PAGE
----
By letting go of worry, I free myself to use my energy to be productive in the here and now.

Self-Reflection Questions:

  1. Am I wasting time fretting about something that is outside my control? Why?
  2. What do I realistically gain by worrying?
  3. What can I do, today, to help me live a worry-free life?

What is Anxiety and How to Manage Pandemic Uncertainty

In this first video of five total video series on Building Family Resiliency we talk about how to manage anxiety in a time of uncertainty. Learn powerful tools that will help you and your children find freedom from anxious thoughts. Discover bodily-based strategies that don’t require lecture, rationalization, or complex ideas to bring peace to your life.

Get more free tools at FamilyHealer.tv or schedule a time to talk to Ron today!

Building Family Resiliency (Video)

Parent Connection Coach and Educator Ron Huxley, L.M.F.T., is here to help you and your family build resiliency during these stressful times.
Watch the video and learn how to:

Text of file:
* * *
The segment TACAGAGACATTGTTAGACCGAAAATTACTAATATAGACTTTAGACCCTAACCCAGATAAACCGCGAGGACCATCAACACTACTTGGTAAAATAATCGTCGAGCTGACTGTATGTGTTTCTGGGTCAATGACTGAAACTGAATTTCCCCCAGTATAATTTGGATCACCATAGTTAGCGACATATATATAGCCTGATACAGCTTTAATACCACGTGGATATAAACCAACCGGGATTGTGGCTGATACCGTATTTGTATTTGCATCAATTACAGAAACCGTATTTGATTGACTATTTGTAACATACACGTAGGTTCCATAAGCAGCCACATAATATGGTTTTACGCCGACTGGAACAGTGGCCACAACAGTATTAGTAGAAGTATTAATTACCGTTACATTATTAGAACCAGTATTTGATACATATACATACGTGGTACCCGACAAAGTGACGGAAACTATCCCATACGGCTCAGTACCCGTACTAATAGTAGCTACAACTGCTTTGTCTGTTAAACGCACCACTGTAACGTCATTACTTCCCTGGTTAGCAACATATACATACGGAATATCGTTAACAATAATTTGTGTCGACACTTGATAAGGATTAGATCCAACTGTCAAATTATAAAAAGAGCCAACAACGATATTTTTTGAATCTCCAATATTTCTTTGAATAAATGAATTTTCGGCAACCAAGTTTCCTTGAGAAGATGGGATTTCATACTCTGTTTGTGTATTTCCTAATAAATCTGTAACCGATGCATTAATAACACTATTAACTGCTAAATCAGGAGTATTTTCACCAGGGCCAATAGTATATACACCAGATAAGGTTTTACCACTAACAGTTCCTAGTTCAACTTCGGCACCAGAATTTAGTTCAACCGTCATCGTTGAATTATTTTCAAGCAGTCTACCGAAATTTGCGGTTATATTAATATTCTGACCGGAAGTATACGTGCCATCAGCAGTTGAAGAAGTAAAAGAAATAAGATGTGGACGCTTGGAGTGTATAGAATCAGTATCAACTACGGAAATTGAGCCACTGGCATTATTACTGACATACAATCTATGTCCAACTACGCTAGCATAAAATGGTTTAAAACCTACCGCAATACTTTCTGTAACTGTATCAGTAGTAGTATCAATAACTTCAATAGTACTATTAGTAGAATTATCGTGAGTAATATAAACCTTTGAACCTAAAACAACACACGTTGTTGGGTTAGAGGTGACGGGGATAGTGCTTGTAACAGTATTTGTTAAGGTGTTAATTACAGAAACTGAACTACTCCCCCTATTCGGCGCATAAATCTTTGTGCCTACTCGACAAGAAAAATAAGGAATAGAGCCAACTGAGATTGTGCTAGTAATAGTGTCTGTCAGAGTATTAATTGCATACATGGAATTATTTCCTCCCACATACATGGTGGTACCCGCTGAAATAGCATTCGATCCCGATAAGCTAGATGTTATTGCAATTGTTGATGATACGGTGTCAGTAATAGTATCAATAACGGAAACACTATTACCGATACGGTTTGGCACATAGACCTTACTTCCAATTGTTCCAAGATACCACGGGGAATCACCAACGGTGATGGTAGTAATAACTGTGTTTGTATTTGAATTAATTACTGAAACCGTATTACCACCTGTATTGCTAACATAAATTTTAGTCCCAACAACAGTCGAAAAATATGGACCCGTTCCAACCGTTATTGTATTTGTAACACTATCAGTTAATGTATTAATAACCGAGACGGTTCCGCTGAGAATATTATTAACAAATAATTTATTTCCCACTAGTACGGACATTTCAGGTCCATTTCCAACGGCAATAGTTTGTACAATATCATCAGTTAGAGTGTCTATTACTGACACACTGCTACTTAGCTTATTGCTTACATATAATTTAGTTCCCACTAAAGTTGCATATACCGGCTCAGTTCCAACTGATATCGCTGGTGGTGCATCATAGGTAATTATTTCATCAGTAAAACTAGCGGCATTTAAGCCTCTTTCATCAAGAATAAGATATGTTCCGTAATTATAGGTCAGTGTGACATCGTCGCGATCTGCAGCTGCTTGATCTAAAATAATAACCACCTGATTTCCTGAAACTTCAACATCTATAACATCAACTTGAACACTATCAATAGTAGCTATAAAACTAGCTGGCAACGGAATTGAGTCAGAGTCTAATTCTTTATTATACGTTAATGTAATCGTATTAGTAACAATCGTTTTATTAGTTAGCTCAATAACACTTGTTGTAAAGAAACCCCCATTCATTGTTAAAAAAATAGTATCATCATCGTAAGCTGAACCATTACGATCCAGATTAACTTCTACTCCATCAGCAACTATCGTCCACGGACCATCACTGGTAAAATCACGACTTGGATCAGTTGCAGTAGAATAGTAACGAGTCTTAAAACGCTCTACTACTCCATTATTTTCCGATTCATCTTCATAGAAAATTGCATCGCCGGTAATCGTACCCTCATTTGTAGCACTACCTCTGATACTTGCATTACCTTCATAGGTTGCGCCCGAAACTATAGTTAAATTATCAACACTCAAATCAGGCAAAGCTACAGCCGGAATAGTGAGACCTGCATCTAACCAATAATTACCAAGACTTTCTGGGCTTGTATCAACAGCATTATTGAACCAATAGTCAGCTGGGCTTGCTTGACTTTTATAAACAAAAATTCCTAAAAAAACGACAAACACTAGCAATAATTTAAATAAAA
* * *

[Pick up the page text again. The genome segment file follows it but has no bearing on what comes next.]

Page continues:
1. Gain new perspectives.
2. Teach your children to be problem solversHelp parents become resiliency coaches and avoid power struggles.
3. Eliminate negative game playing to develop loving and cooperative relationships.

Ron Huxley has over 30 years experience helping families heal and serves as a parent coach and educator with Parent Connection of San Luis Obispo County. In his capacity as a parent coach, Ron specializes in working with families who’ve experienced trauma. He believes in taking a strength-based approach that builds on solutions and he creates strategies that fit each family situation in the shortest time necessary.  


Ron Huxley is a licensed Marriage and Family Therapist providing trauma-informed therapy for individuals and families. Currently practicing on the Central Coast of California, Ron travels internationally educating parents and professionals on trauma-informed care.

Just Like Me…

In a recent training on Trauma-Informed Care, I led the group through a mindfulness exercise that explored the nature of suffering. The goal was to bring a higher level of compassion for others in emotional pain.